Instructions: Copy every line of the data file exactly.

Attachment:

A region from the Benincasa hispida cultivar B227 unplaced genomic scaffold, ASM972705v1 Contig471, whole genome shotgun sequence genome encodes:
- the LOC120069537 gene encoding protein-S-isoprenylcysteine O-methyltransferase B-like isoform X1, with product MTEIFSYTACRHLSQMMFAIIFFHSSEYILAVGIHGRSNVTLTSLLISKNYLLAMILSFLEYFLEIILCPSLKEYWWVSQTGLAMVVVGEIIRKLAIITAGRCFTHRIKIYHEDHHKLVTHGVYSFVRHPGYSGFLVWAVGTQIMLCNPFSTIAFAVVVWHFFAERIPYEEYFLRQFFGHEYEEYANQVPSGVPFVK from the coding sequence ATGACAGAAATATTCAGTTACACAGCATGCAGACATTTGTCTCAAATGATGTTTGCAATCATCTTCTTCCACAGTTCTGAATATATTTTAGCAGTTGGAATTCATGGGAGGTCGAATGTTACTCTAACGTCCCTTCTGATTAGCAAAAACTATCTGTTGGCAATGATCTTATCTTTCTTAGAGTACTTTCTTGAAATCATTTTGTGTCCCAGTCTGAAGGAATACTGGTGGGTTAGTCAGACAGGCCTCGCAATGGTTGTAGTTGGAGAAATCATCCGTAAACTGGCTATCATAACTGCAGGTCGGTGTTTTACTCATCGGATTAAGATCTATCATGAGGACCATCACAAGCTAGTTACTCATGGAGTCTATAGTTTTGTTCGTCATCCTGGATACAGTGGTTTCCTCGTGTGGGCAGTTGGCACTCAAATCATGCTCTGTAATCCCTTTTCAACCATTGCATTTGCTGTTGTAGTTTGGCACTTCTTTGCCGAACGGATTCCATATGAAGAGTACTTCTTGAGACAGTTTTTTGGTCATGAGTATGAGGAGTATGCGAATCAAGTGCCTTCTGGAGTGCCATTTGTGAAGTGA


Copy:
A region from the Benincasa hispida cultivar B227 unplaced genomic scaffold, ASM972705v1 Contig471, whole genome shotgun sequence genome encodes:
- the LOC120069537 gene encoding protein-S-isoprenylcysteine O-methyltransferase B-like isoform X1, with product MTEIFSYTACRHLSQMMFAIIFFHSSEYILAVGIHGRSNVTLTSLLISKNYLLAMILSFLEYFLEIILCPSLKEYWWVSQTGLAMVVVGEIIRKLAIITAGRCFTHRIKIYHEDHHKLVTHGVYSFVRHPGYSGFLVWAVGTQIMLCNPFSTIAFAVVVWHFFAERIPYEEYFLRQFFGHEYEEYANQVPSGVPFVK from the coding sequence ATGACAGAAATATTCAGTTACACAGCATGCAGACATTTGTCTCAAATGATGTTTGCAATCATCTTCTTCCACAGTTCTGAATATATTTTAGCAGTTGGAATTCATGGGAGGTCGAATGTTACTCTAACGTCCCTTCTGATTAGCAAAAACTATCTGTTGGCAATGATCTTATCTTTCTTAGAGTACTTTCTTGAAATCATTTTGTGTCCCAGTCTGAAGGAATACTGGTGGGTTAGTCAGACAGGCCTCGCAATGGTTGTAGTTGGAGAAATCATCCGTAAACTGGCTATCATAACTGCAGGTCGGTGTTTTACTCATCGGATTAAGATCTATCATGAGGACCATCACAAGCTAGTTACTCATGGAGTCTATAGTTTTGTTCGTCATCCTGGATACAGTGGTTTCCTCGTGTGGGCAGTTGGCACTCAAATCATGCTCTGTAATCCCTTTTCAACCATTGCATTTGCTGTTGTAGTTTGGCACTTCTTTGCCGAACGGATTCCATATGAAGAGTACTTCTTGAGACAGTTTTTTGGTCATGAGTATGAGGAGTATGCGAATCAAGTGCCTTCTGGAGTGCCATTTGTGAAGTGA